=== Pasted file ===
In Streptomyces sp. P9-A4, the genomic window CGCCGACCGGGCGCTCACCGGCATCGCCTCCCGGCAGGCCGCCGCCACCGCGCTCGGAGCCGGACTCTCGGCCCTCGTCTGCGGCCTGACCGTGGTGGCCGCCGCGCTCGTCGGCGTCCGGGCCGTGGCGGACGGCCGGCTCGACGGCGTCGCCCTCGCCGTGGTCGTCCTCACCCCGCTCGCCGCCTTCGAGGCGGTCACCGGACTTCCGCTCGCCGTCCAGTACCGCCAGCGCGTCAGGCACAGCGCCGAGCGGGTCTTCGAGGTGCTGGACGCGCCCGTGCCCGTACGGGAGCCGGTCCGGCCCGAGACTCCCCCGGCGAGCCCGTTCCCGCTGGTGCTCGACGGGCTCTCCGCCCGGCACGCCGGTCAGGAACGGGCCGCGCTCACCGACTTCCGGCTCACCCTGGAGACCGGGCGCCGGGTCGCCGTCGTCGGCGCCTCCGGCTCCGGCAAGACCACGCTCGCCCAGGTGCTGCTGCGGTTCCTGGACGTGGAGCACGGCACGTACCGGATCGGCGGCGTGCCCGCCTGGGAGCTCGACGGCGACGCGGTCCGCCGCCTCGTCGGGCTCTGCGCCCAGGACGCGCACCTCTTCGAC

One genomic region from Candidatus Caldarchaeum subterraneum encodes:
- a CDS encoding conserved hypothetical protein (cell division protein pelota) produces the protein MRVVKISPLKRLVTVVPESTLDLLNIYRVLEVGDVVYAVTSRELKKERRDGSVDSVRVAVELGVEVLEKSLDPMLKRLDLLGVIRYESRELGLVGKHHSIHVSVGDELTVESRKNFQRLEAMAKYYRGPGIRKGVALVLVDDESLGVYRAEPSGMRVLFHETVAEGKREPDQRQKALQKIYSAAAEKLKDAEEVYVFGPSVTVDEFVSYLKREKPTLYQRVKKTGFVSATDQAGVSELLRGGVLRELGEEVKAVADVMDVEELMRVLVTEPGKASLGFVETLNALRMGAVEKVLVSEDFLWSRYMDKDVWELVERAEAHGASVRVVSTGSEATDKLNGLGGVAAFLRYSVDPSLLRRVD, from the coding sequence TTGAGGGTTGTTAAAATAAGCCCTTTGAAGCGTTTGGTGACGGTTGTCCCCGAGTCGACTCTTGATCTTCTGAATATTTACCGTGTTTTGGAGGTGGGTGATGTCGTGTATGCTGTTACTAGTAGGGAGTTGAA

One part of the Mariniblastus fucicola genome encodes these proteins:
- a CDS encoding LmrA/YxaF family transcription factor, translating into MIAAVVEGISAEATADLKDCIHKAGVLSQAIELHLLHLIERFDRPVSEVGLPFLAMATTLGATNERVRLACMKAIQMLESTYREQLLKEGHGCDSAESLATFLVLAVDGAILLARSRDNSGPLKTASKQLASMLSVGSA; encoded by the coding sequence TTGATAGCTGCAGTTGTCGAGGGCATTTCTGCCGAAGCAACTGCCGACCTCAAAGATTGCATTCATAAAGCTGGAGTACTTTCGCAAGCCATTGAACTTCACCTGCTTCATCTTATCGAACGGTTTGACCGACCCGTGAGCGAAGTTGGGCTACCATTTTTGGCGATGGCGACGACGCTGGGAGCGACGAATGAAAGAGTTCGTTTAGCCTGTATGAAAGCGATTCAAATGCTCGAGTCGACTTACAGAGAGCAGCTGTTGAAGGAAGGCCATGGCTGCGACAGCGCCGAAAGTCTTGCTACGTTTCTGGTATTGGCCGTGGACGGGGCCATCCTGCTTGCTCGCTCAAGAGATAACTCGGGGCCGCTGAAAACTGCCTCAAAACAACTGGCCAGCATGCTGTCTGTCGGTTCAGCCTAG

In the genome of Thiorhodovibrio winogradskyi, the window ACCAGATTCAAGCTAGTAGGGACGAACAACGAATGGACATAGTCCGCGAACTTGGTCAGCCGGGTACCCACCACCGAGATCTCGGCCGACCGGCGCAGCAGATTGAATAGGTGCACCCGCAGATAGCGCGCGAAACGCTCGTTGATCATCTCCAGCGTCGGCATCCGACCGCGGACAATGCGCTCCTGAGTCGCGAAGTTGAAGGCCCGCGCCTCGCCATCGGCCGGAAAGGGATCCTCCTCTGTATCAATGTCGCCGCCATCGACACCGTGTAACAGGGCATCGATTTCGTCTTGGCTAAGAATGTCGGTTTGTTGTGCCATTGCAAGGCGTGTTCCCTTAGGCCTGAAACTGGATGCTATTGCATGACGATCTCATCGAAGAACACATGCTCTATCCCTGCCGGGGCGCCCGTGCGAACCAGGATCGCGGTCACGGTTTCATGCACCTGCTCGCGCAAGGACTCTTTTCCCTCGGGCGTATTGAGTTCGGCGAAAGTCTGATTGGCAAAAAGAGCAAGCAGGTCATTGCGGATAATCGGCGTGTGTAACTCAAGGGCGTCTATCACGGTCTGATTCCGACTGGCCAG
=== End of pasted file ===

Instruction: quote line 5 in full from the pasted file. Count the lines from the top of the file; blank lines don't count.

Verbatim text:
- a CDS encoding LmrA/YxaF family transcription factor, translating into MIAAVVEGISAEATADLKDCIHKAGVLSQAIELHLLHLIERFDRPVSEVGLPFLAMATTLGATNERVRLACMKAIQMLESTYREQLLKEGHGCDSAESLATFLVLAVDGAILLARSRDNSGPLKTASKQLASMLSVGSA; encoded by the coding sequence TTGATAGCTGCAGTTGTCGAGGGCATTTCTGCCGAAGCAACTGCCGACCTCAAAGATTGCATTCATAAAGCTGGAGTACTTTCGCAAGCCATTGAACTTCACCTGCTTCATCTTATCGAACGGTTTGACCGACCCGTGAGCGAAGTTGGGCTACCATTTTTGGCGATGGCGACGACGCTGGGAGCGACGAATGAAAGAGTTCGTTTAGCCTGTATGAAAGCGATTCAAATGCTCGAGTCGACTTACAGAGAGCAGCTGTTGAAGGAAGGCCATGGCTGCGACAGCGCCGAAAGTCTTGCTACGTTTCTGGTATTGGCCGTGGACGGGGCCATCCTGCTTGCTCGCTCAAGAGATAACTCGGGGCCGCTGAAAACTGCCTCAAAACAACTGGCCAGCATGCTGTCTGTCGGTTCAGCCTAG